It was sometime later, after a lot of jostling, that I saw the light of day again. The top of the bag was opened and I saw the peering face of the man who, I assumed, bought me. Once more three fingers reached in and got me. I was placed on a desk beside a writing pad. There I lay resplendent with my silver button cap gleaming in the sunlight.
I am writing to say how much I enjoyed your company last night. I feel very privileged that you wanted to spend that time with me. I thought if it’s all right with you we might go to the cinema next week. There is a really nice film you might like to see on at the Odeon.
PS The film is called ‘The Blue Lagoon’
He came in the room early the next morning. He picked up the letter, read it, folded it, and placed it inside a book. He picked me up and after retracting my ballpoint put me in his top pocket. Bit late now but at least the itching stopped. We travelled some distance before I was taken out again. I think we were in the post office. We wrote an address on an envelope with a stamp in the corner. He placed the letter in the envelope and me in his pocket, remembering first to retract my ballpoint. He gave the letter to the lady behind the glass. We went to the bank next where he used me to sign some papers in the manager’s office then we went home.
On our arrival a deliveryman was standing at the door. A package changed hands and we signed for it. How it happened exactly I don’t know, but I ended up in the other man’s pocket!!!
He sat down in his van. Took me out of his pocket and scribbled, yes, SCRIBBLED on his paperwork. He pressed very hard not at all delicate like the man I belonged to. I am sure he is a nice man, but he writes like a gorilla! When he had finished he threw me onto the dashboard and drove off. There I stayed in the detritus of the dashboard for several days. Old broken pens, breadcrumbs, pop bottle and sweet wrappers. I have barely started on my life and now this. I was not a happy pen. Woe is I!
I was often jostled when the man looking for various things rummaged around in the rubbish tip that was his ‘office’. He picked me up from time to time scribbled something, and then chucked me down again. Then on a cold wet day he put me in his pocket instead of back on the dashboard.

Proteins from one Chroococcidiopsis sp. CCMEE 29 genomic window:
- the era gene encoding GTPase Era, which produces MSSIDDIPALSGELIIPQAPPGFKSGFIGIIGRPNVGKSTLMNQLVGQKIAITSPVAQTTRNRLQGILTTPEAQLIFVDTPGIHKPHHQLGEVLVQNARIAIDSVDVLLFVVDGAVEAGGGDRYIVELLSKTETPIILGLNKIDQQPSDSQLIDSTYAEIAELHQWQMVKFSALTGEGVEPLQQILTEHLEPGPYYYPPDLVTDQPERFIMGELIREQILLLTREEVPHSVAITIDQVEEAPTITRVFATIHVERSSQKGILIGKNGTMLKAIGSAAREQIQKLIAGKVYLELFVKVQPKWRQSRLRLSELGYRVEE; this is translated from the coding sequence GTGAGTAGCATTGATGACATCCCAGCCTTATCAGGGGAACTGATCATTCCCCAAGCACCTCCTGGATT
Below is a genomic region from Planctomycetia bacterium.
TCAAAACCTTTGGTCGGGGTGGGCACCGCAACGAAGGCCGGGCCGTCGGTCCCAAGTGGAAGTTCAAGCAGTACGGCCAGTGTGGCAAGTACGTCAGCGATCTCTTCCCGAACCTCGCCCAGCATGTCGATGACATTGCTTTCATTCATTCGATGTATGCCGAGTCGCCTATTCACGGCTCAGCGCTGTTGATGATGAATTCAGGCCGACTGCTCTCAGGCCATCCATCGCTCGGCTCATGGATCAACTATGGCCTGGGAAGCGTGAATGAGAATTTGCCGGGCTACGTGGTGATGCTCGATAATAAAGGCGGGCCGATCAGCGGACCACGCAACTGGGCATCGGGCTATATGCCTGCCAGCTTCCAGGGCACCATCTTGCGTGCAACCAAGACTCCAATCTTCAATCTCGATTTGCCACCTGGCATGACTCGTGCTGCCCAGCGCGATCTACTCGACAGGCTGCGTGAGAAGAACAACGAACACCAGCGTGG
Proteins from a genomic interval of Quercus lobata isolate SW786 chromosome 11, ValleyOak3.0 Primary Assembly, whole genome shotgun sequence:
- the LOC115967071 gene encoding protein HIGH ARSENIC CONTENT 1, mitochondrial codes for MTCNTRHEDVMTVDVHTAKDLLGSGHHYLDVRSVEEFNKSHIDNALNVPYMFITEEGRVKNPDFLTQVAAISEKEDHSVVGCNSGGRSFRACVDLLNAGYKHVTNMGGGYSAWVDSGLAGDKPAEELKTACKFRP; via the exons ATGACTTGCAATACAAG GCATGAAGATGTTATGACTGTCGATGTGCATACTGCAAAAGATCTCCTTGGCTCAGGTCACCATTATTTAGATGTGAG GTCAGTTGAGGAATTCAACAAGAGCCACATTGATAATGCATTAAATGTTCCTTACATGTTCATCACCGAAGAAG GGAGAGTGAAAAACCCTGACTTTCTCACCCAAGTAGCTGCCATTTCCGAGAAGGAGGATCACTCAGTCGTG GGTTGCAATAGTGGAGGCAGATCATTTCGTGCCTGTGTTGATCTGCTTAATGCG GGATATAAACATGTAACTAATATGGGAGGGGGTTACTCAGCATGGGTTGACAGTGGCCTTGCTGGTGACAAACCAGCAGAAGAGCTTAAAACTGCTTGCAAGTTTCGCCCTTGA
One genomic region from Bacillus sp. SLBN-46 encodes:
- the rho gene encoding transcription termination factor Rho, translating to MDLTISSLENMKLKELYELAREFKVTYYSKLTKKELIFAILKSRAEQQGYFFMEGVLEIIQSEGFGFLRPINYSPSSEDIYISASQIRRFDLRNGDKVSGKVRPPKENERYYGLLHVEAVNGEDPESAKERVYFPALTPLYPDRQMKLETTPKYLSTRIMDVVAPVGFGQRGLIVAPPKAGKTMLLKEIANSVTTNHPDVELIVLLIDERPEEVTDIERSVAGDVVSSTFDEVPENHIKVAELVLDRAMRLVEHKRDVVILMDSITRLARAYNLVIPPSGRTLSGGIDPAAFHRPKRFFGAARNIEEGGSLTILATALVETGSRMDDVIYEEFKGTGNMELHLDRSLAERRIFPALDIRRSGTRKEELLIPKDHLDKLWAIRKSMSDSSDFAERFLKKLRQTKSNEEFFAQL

I think I was in his house, hung up in his jacket when a young girl came and took me from his coat. She sat at a table with me doing her homework. There were daffodils in a vase and she kept poking me in the trumpets. Though she was an inexperienced writer she was not as rough as her dad. Her homework was varied. She seemed to do a lot of maths, a history essay and a short story about mice. When she had finished she left me on the table where I stayed overnight. The next morning mum sat down and we wrote a shopping list and then a birthday card to her mum.
Not exactly the pinnacle of my writing career so far, but at least I was away from the dirty dashboard. When she had finished she tidied the room placing me in a small vase on the mantel piece. It seemed like an eternity, just stood there, like a de-headed flower. It was warm. My ink started to leak out of my ballpoint. It was a little bit soggy there. Oh, I do so wish people would retract me.
“Mum where’s the pen.”
“On the Mantelpiece.”
Once again I was picked up and taken to the table. The girl wiped me on her sleeve to clean my end.
“Don’t do that!” her mother shouted.
At least now I was comfortable and clean. We settled down to homework again. Physics tonight followed by ‘The Reign of Elizabeth 1’. I spent another night on the table and was dumped early in the morning into her pencil case. She zipped it shut I couldn’t see a thing. I was jostled about for a while. We went on a bus. She had a fight and hit someone with her school bag. I had a right rough journey. Not really a petit young lady, no! I finally saw the light of day in the classroom when the pencil case was unzipped. Some fat podgy fingers rifled the case and took me out. It wasn’t the girl.
“Miss, Simon has just nicked my pen.”
“Sharon, sit down and be quiet!!
“But Miss . . . . . . .”
“SHARON! Sit down and get on with the set work.”
“I can’t miss. I haven’t got a pen.”
“Well you should have brought one shouldn’t you?”
“But Miss . . . . . . .”
“Sharon, I am not interested in excuses. You should bring a pen every day.”
“I did Miss. Simon stole it.”
“Right you’re on detention.”